Lenovo engineers weren’t content to simply deliver a premium 2-in-1 that’s thinner than a MacBook. The Lenovo Yoga 900S offers the same USB-C port you’ll find on a MacBook but the Yoga also includes two full-sized USB 3.0 ports (one of which doubles are the AC power jack).The right side of the notebook also contains a standard headphone/microphone/headset combo jack and the main power button. You won’t find a dedicated video out port here and we’re somewhat disappointed that Lenovo didn’t include a USB-C to HDMI adapter in the box. That being said, Apple never includes free adapters either.

If we had to choose a single feature of the Yoga 900S that makes it a significantly superior 2-in-1 compared to the previous generation premium Yoga hybrids that single feature is the smaller screen. The main reason to purchase a 2-in-1 instead of a more powerful notebook is that you want a laptop that can double as a tablet. The simple truth is that 13.3-inch screens are too large for most people to use comfortably as tablets. The 12.5-inch FHD screen in the Lenovo Yoga 900S hits that “Goldilocks” zone; not too large, not too small, but just right.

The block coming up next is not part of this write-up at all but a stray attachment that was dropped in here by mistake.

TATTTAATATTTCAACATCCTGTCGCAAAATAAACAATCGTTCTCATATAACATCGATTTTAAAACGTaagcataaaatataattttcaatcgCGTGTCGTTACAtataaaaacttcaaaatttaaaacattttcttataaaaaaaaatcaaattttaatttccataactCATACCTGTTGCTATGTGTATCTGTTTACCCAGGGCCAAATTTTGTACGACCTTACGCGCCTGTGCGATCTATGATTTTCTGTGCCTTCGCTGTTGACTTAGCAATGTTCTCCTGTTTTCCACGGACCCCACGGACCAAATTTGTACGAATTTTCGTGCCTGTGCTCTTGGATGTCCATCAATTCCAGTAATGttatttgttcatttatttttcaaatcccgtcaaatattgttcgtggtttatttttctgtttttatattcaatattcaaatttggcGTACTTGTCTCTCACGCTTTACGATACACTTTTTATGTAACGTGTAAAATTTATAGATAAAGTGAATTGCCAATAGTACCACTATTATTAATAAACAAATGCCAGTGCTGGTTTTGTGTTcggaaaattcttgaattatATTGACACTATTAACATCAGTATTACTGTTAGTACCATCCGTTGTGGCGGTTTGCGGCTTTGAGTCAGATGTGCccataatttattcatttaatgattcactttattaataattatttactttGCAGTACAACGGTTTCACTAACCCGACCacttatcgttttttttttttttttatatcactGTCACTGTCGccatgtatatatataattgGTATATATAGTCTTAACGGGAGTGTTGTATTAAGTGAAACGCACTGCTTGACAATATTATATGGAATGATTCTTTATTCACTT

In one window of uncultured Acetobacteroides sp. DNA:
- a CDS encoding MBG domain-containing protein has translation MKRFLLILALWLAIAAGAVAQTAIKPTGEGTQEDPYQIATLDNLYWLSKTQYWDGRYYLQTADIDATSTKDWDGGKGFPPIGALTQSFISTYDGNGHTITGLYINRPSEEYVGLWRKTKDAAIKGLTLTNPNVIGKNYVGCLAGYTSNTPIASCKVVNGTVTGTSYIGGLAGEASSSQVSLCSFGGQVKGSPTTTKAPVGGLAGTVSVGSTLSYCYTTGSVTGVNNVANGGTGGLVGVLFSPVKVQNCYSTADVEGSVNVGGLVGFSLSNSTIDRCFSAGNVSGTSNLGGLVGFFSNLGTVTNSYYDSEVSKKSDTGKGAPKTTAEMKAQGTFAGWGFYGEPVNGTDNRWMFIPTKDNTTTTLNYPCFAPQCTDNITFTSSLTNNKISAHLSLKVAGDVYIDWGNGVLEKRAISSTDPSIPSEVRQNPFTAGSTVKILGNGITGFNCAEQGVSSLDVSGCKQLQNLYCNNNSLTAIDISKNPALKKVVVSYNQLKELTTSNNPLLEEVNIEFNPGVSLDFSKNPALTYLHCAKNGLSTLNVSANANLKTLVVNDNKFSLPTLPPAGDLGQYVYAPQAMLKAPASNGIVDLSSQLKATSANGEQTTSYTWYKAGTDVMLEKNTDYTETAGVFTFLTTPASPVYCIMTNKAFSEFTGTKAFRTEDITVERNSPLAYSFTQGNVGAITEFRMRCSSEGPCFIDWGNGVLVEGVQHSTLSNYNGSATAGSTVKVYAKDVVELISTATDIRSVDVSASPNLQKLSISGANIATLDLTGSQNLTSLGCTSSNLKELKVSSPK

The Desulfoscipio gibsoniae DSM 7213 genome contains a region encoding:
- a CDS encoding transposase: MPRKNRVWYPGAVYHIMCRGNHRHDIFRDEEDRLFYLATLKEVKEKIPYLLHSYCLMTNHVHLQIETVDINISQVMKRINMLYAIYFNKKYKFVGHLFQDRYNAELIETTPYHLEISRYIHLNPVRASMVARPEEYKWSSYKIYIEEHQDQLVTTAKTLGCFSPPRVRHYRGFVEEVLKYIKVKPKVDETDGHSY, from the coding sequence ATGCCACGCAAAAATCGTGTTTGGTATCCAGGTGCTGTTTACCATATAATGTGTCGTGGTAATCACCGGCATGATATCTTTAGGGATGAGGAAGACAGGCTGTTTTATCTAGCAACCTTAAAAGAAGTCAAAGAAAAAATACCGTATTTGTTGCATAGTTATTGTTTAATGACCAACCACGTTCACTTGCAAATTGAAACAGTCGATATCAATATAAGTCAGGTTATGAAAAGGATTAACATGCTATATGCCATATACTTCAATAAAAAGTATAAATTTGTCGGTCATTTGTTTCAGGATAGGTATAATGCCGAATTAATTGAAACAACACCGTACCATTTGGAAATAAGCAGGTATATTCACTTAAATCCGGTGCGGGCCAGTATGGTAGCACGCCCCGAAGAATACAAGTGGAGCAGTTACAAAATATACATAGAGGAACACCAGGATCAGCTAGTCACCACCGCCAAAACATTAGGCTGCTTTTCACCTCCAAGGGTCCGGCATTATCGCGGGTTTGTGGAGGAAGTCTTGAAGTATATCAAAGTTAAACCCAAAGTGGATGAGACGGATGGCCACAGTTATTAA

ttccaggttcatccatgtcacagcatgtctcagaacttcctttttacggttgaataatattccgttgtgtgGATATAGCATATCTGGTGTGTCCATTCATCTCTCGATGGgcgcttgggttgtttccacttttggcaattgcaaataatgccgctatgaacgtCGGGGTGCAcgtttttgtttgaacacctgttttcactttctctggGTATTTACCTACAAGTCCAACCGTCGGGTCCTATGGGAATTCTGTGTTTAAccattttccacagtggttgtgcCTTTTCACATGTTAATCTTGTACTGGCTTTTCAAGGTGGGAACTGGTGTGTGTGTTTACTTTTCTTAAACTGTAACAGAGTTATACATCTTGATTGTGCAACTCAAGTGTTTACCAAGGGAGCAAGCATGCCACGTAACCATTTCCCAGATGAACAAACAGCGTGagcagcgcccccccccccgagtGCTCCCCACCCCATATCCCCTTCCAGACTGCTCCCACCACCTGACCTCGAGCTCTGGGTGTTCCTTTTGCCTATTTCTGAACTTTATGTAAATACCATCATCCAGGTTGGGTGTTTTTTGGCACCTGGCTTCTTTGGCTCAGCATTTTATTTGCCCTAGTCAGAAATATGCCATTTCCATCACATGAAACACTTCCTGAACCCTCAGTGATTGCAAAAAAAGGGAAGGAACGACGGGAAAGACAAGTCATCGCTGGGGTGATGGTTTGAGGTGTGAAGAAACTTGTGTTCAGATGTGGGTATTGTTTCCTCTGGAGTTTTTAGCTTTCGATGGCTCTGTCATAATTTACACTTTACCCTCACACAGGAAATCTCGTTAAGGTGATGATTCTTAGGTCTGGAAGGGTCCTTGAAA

The display resolution is a typical 1920 x 1080 pixels and the IPS touchscreen panel delivers good contrast, excellent color accuracy and wide viewing angles … which is even more important when you’re using the Yoga as a tablet and viewing the screen at odd angles.Our only minor complaint about the display is the maximum brightness setting. The panel brightness is noticeably limited compared to the 13.3-inch display in the old Yoga 3 Pro. The screen is bright enough for you to see it indoors under bright lights but isn’t strong enough to overpower direct sunlight.

If the screen is one of the best features of the Yoga 900S then the speakers are one of the worst. The stereo speakers are located on the bottom of the notebook chassis and fall woefully short of the power needed to overcome this less-than-ideal location. The audio coming out of the Yoga 900S sounds weak and muffled if the notebook is resting on your lap or any cloth-covered surface. You can improve the sound quality of the downward-firing speakers if you flip the Yoga into tablet mode or “tent” mode whenever you’re streaming a movie or TV show. Still, your best option for getting high-quality sound from this 2-in-1 is to plug in a good set of headphones or external speakers.